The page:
With the rise in popularity of post-apocalyptic and dystopic stories, studios have been snapping up the rights of books in these genres for a couple of years, particularly for the ever lucrative teen demographic that has so successfully drawn in adults as well.
One of those books that were snapped up for film what feels like an age ago, was Robert C. O'Brien's 1974 Newberry Prize-winning nuclear fallout story, Z for Zachariah. A short, yet chilling novel, it focuses on 16-year-old Anna Burden, alone for a year in a protected valley after nuclear war who begins to lose hope that other survivors even exist until one enters her valley in a hazmat suit and maybe not the best of intentions.
Like 2013's nuclear war adaptation of How I Live Now, Z for Zachariah will certainly a quieter tale than, say, The Hunger Games, Divergent or The Maze Runner, and focus on the more subdued human drama that comes from characters in isolation, not running for their lives. The book has amassed the attention of generations of readers - I mean, I discovered it in the mid-nineties, and 41 years later it is still on bookstore shelves today.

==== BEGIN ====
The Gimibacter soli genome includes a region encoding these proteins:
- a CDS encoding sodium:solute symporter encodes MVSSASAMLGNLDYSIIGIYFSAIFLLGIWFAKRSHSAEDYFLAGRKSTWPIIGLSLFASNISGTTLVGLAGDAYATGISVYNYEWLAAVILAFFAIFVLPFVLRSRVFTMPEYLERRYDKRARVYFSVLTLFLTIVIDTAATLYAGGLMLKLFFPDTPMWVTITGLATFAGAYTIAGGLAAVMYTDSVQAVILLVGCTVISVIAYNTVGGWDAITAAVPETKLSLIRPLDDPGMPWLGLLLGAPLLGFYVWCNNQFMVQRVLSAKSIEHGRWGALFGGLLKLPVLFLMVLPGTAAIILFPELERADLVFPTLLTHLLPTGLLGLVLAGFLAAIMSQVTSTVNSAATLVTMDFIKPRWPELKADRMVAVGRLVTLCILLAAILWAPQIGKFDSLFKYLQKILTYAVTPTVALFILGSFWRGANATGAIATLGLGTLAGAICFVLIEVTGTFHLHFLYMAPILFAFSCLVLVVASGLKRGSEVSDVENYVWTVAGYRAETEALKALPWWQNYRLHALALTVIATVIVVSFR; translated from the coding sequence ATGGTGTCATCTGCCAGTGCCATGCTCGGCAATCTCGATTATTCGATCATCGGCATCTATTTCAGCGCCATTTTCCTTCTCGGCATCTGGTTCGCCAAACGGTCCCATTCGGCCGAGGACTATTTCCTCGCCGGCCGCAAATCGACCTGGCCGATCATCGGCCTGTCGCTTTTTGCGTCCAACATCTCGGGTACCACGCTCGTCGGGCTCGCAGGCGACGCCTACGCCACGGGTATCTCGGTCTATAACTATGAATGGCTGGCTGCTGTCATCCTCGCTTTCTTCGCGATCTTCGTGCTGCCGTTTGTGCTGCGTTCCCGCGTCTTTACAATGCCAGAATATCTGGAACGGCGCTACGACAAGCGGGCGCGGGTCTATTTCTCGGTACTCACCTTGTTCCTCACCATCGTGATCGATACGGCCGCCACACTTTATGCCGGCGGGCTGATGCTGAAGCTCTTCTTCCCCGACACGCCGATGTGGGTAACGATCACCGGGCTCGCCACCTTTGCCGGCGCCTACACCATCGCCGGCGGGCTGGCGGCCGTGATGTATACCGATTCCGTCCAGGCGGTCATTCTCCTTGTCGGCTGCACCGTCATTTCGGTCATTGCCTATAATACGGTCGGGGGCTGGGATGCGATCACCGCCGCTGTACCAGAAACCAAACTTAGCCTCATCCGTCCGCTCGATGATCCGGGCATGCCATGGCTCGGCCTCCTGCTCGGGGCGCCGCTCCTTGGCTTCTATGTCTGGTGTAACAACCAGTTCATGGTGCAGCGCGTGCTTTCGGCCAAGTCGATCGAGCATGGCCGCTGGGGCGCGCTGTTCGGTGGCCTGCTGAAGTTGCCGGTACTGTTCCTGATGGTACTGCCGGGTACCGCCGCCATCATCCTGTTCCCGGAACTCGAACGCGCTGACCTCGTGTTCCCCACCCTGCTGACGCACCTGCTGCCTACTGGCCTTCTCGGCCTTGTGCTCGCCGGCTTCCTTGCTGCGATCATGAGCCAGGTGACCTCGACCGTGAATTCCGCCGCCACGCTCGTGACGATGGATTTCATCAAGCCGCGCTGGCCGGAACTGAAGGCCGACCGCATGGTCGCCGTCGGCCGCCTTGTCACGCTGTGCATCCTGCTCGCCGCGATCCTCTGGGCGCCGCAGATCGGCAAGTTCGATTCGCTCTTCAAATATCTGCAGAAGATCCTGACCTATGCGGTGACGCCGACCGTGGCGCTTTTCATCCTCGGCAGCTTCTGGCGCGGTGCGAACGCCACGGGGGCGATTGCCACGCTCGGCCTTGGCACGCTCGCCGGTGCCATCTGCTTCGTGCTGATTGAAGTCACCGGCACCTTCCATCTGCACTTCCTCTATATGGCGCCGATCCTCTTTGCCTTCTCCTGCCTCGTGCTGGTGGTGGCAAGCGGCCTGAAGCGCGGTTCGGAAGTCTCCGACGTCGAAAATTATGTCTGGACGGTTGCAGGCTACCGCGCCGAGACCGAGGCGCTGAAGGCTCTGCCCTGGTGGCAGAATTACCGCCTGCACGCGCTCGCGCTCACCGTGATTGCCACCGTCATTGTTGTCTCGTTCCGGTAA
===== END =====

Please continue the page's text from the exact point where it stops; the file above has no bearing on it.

This is a movie, given the marketing it deserves, that has forty years of readers, a potentially huge built-in audience of all ages that studios bargain on when purchasing the rights to adapt novels to film.
But over the years since its initial announcement there seemed to be a marketing radio silence. No big release of a film trailer (or film trailer at all), minimal stills released from the shoot, no poster, even!
There has been no hype build up at all.
Considering it stars not only Captain Kirk himself, Chris Pine, but Academy Award nominee Chiwetel Ejiofor and well-and-truly up and arrived star Margot Robbie, I had to assume the silence meant the project had been shelved, if not canned entirely.
But upon checking the Internet Movie Database, I found to my shock (and delight, of course) that, in fact, the movie has already released! Premiering at Sundance Film Festival in January 2015 to (if this writer who has been actively anticipating its release didn't hear about it) with quite clearly very little fanfare.
It's unclear as to whether after its premiere it has been shelved even though consensus looks to have been favourable (at time of writing, Z for Zachariah has an 80% fresh rating on Rotten Tomatoes - though from only 10 reviews) or still sourcing distribution and to hit cinemas at a later date, I, for one, hope the film reaches its audience and does well. But with the severely limited promotional efforts for this star-studded cast (there are literally only three cast members and they are all big stars) I can't see that it will.